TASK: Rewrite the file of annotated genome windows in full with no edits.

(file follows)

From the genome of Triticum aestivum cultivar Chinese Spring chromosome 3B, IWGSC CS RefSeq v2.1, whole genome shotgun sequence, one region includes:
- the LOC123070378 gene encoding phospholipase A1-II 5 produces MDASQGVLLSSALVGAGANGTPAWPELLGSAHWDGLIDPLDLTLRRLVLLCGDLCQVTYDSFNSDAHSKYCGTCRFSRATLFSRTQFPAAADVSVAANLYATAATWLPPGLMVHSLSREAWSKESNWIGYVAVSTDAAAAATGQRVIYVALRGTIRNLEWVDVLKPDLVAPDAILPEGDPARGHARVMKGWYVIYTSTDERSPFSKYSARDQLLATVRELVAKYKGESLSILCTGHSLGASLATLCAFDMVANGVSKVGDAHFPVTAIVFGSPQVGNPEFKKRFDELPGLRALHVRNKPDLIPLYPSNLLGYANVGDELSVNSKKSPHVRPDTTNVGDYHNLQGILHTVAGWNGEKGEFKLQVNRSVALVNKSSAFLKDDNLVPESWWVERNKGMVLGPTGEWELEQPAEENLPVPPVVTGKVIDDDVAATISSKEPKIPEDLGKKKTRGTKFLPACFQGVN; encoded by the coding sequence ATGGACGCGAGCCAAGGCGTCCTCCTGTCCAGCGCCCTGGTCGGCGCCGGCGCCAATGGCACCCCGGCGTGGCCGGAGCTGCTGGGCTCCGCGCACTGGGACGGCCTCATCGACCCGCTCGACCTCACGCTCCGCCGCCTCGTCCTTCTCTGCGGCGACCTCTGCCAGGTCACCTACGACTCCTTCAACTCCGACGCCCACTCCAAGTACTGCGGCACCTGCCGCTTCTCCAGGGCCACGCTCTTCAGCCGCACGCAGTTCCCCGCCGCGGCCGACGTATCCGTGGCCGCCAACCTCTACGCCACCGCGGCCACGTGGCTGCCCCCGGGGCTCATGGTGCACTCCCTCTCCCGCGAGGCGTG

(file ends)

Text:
From the genome of Triticum aestivum cultivar Chinese Spring chromosome 3B, IWGSC CS RefSeq v2.1, whole genome shotgun sequence, one region includes:
- the LOC123070378 gene encoding phospholipase A1-II 5 produces MDASQGVLLSSALVGAGANGTPAWPELLGSAHWDGLIDPLDLTLRRLVLLCGDLCQVTYDSFNSDAHSKYCGTCRFSRATLFSRTQFPAAADVSVAANLYATAATWLPPGLMVHSLSREAWSKESNWIGYVAVSTDAAAAATGQRVIYVALRGTIRNLEWVDVLKPDLVAPDAILPEGDPARGHARVMKGWYVIYTSTDERSPFSKYSARDQLLATVRELVAKYKGESLSILCTGHSLGASLATLCAFDMVANGVSKVGDAHFPVTAIVFGSPQVGNPEFKKRFDELPGLRALHVRNKPDLIPLYPSNLLGYANVGDELSVNSKKSPHVRPDTTNVGDYHNLQGILHTVAGWNGEKGEFKLQVNRSVALVNKSSAFLKDDNLVPESWWVERNKGMVLGPTGEWELEQPAEENLPVPPVVTGKVIDDDVAATISSKEPKIPEDLGKKKTRGTKFLPACFQGVN; encoded by the coding sequence ATGGACGCGAGCCAAGGCGTCCTCCTGTCCAGCGCCCTGGTCGGCGCCGGCGCCAATGGCACCCCGGCGTGGCCGGAGCTGCTGGGCTCCGCGCACTGGGACGGCCTCATCGACCCGCTCGACCTCACGCTCCGCCGCCTCGTCCTTCTCTGCGGCGACCTCTGCCAGGTCACCTACGACTCCTTCAACTCCGACGCCCACTCCAAGTACTGCGGCACCTGCCGCTTCTCCAGGGCCACGCTCTTCAGCCGCACGCAGTTCCCCGCCGCGGCCGACGTATCCGTGGCCGCCAACCTCTACGCCACCGCGGCCACGTGGCTGCCCCCGGGGCTCATGGTGCACTCCCTCTCCCGCGAGGCGTG